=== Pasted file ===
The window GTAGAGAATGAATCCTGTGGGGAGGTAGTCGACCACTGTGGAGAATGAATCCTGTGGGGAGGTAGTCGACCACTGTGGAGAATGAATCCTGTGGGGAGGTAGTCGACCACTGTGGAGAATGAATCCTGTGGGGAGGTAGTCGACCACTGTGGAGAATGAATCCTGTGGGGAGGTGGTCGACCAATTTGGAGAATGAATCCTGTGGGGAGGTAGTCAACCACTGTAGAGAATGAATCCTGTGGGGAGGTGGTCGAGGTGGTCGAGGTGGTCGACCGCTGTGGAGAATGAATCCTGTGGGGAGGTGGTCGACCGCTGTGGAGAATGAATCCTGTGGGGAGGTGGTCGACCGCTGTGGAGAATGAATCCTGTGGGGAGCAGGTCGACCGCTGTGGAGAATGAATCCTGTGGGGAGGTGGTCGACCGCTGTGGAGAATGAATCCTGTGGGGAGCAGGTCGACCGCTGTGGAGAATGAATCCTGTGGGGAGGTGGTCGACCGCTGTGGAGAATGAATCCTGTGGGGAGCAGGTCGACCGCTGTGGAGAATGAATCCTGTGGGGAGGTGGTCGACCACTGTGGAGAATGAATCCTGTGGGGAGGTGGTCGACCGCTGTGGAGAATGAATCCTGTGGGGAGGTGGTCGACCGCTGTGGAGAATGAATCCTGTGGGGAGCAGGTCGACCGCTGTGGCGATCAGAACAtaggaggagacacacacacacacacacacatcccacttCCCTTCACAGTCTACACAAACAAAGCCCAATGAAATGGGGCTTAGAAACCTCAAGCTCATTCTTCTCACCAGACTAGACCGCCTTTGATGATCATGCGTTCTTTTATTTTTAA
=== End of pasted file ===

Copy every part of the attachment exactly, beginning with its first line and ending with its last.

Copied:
The window GTAGAGAATGAATCCTGTGGGGAGGTAGTCGACCACTGTGGAGAATGAATCCTGTGGGGAGGTAGTCGACCACTGTGGAGAATGAATCCTGTGGGGAGGTAGTCGACCACTGTGGAGAATGAATCCTGTGGGGAGGTAGTCGACCACTGTGGAGAATGAATCCTGTGGGGAGGTGGTCGACCAATTTGGAGAATGAATCCTGTGGGGAGGTAGTCAACCACTGTAGAGAATGAATCCTGTGGGGAGGTGGTCGAGGTGGTCGAGGTGGTCGACCGCTGTGGAGAATGAATCCTGTGGGGAGGTGGTCGACCGCTGTGGAGAATGAATCCTGTGGGGAGGTGGTCGACCGCTGTGGAGAATGAATCCTGTGGGGAGCAGGTCGACCGCTGTGGAGAATGAATCCTGTGGGGAGGTGGTCGACCGCTGTGGAGAATGAATCCTGTGGGGAGCAGGTCGACCGCTGTGGAGAATGAATCCTGTGGGGAGGTGGTCGACCGCTGTGGAGAATGAATCCTGTGGGGAGCAGGTCGACCGCTGTGGAGAATGAATCCTGTGGGGAGGTGGTCGACCACTGTGGAGAATGAATCCTGTGGGGAGGTGGTCGACCGCTGTGGAGAATGAATCCTGTGGGGAGGTGGTCGACCGCTGTGGAGAATGAATCCTGTGGGGAGCAGGTCGACCGCTGTGGCGATCAGAACAtaggaggagacacacacacacacacacacatcccacttCCCTTCACAGTCTACACAAACAAAGCCCAATGAAATGGGGCTTAGAAACCTCAAGCTCATTCTTCTCACCAGACTAGACCGCCTTTGATGATCATGCGTTCTTTTATTTTTAA